Velazquez Demands FCC Probe of Racist Puerto Rico TV Program
Washington, DC - Today, Rep. Nydia M. Velázquez (D-NY) wrote a letter to the Federal Communications Commission (FCC), requesting an investigation into the continued use of racist, xenophobic, and homophobic remarks on a regularly aired Puerto Rican television show. In an episode aired last week on “La Comay,” the program’s titular character directed xenophobic remarks towards Senator Eduardo Bhatia, and his wife Isabel Fernandez, suggesting the Senator was unfit to govern purely based on the couple’s countries of origin.
“If we allow these sorts of remarks to be broadcast, we are enabling the propagation of racist attitudes,” stated Velázquez. “Broadcast stations are publicly licensed and expected to operate in the public interest. Disseminating these vile comments runs afoul of that principle and today I’m calling on the FCC to investigate.”
The show, “La Comay,” is regularly broadcast on Mega TV Puerto Rico on a weekly basis. The main character, a puppet bearing the show’s namesake, has previously espoused blatantly prejudiced remarks regarding numerous individuals. In response to these statements, thousands of Puerto Ricans boycotted the program in 2012 until its previous network, Wapa TV, dropped the program. The show, previously referred to as “Super Exclusivo” returned in 2018 under its current title on Mega TV and has continued this pattern of behavior.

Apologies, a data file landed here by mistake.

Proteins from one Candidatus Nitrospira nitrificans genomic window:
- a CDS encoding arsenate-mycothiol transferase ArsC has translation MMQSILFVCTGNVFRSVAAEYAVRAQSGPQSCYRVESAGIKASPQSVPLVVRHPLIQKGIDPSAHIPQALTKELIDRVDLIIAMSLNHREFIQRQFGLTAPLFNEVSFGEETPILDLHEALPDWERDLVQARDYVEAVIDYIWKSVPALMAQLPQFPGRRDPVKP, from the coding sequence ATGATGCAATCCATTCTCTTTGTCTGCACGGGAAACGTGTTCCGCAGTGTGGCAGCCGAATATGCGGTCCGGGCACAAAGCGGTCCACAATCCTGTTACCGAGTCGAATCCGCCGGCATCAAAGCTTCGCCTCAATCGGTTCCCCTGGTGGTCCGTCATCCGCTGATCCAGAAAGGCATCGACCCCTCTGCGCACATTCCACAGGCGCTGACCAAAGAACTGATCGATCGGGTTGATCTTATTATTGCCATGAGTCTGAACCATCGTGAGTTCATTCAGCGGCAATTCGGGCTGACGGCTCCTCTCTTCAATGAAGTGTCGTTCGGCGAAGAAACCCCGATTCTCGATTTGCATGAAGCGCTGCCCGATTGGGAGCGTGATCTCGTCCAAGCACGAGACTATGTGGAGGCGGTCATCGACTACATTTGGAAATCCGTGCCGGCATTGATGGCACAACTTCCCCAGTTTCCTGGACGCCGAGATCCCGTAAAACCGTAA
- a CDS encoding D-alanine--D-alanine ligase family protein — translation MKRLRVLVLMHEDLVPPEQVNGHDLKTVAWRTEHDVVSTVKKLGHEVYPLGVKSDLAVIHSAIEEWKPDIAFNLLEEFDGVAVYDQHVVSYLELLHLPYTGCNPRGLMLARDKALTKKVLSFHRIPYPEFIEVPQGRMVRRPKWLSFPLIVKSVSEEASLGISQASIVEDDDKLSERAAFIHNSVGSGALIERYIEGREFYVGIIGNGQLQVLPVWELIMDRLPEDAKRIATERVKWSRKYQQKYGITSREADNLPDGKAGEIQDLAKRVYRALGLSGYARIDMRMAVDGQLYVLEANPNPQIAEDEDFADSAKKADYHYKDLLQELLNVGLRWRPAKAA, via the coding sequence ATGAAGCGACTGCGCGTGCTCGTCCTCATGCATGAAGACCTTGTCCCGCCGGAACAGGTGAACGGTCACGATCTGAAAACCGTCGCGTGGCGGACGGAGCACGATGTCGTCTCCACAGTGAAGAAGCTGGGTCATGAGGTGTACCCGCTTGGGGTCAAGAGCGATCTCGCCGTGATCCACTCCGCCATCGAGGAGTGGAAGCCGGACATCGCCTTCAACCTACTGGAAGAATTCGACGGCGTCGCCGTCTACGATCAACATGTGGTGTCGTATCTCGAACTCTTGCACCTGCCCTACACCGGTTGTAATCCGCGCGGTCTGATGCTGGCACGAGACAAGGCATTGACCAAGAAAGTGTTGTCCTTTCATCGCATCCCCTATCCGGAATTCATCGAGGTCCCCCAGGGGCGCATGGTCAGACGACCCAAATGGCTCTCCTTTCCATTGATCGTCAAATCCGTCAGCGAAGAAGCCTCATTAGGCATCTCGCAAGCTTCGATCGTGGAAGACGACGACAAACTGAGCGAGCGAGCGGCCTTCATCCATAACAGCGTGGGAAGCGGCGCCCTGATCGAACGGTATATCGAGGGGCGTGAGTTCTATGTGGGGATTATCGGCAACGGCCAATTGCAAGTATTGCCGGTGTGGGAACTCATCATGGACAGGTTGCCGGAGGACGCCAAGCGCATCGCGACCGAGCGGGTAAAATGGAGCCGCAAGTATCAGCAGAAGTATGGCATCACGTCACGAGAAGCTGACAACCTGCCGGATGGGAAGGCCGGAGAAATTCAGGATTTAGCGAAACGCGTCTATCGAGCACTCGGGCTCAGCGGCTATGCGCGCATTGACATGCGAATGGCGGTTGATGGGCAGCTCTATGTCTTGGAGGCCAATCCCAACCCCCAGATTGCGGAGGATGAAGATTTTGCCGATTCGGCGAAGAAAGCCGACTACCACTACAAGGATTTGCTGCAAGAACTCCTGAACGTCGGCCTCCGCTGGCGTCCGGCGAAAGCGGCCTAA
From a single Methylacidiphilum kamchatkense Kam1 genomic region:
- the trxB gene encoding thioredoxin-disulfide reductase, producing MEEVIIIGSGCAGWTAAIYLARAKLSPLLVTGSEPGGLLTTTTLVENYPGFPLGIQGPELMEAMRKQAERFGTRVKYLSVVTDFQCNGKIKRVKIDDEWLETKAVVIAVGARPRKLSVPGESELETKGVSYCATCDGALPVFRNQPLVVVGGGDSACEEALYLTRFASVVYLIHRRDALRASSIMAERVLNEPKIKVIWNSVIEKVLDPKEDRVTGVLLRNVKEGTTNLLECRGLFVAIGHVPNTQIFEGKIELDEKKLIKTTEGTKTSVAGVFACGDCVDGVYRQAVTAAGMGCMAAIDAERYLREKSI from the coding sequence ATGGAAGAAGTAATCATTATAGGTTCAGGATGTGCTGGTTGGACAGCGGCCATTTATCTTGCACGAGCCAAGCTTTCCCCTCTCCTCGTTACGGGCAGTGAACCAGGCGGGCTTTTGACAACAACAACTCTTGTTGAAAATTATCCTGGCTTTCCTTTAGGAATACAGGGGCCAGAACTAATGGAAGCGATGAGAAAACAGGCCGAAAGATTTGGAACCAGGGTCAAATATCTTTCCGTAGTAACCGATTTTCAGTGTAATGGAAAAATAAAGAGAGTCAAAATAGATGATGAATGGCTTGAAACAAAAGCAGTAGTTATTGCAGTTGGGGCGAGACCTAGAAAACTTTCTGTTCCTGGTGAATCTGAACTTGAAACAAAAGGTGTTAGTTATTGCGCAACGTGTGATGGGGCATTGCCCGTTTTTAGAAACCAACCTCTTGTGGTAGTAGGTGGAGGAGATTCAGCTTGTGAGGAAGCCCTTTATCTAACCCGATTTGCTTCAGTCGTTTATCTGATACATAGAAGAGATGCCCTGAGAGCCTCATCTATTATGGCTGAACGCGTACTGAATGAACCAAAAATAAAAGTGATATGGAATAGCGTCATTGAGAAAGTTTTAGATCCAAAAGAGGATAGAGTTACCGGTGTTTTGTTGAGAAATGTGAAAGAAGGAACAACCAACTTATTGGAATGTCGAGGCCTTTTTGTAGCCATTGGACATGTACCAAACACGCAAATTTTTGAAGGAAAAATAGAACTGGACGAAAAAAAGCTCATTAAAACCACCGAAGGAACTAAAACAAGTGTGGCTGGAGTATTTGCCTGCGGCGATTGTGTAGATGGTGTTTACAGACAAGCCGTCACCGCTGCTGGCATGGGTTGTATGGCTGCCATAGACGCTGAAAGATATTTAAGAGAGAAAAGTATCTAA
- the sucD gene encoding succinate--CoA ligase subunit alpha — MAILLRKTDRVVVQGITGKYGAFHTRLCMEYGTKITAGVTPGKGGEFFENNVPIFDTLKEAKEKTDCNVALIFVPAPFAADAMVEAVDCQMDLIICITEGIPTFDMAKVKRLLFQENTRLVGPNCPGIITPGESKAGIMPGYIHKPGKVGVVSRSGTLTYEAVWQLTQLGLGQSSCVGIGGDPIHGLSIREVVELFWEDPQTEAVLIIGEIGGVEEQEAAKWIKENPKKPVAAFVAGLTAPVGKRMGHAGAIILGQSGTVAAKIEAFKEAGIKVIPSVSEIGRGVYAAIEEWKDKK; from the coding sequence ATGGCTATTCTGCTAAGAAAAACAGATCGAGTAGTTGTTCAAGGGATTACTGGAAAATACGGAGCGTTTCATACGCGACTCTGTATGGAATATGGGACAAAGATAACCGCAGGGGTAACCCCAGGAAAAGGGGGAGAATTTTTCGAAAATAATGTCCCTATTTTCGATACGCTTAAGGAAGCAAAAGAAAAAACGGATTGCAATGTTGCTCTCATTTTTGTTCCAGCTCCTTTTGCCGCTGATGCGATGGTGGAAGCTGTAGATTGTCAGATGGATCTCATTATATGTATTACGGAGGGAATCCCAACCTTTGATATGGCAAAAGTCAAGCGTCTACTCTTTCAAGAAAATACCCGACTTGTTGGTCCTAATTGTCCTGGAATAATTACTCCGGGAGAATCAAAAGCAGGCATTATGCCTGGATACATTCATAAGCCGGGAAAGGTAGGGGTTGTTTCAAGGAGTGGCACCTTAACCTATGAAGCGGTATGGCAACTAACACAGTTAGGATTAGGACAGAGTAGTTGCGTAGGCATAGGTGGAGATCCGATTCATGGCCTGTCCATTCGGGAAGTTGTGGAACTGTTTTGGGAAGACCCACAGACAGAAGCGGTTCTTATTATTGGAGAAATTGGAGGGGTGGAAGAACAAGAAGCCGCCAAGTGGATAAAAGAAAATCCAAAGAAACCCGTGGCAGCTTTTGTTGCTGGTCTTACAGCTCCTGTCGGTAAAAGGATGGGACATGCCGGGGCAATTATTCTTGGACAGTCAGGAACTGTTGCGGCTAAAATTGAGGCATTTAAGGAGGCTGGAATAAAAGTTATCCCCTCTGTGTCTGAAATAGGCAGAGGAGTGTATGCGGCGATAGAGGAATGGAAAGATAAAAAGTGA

The full text of the letter is below.
A pdf of the letter is available online here.
August 5, 2020
Chairman Ajit Pai
Federal Communications Commission (FCC)
445 12th Street, SW
Washington, DC 20554
Dear Chairman Pai:
I am writing to denounce a pattern of xenophobic and racists remarks broadcast on the television program “La Comay,” which airs on Mega TV Puerto Rico (Mega TV) from Monday through Friday at 5:55 p.m. The main character of this show is a puppet commonly known as “La Comay,” and is played by Antulio Santarrosa (also known as Kobbo Santarrosa). Between the years of 2013 and 2018, this show was off the air due to an unprecedented public outcry late in 2012. That year, thousands of Puerto Ricans boycotted the program—then called “Super Exclusivo–and its sponsors in response to scathing homophobic comments made by this character against the victim of a crime. At that time, I joined thousands of Puerto Ricans in denouncing Santarrosa’s homophobic remarks. On January 9, 2013, the show stopped airing on Wapa TV. The program made a comeback in 2018 and has been airing again on Mega TV.
Unfortunately, similar practices continue appearing on the show. Just last week, the program’s character made racist and xenophobic remarks against Senator Eduardo Bhatia and his wife, Isabel Fernandez. Specifically, the character stated:
“And let me tell you. I’m going to be real honest and sincere. I am and will always be Puerto Rican. I consume what my country produces. Now, I love and adore our brothers and sisters from other countries, but Puerto Rico has to be governed by a Puerto Rican man or woman.”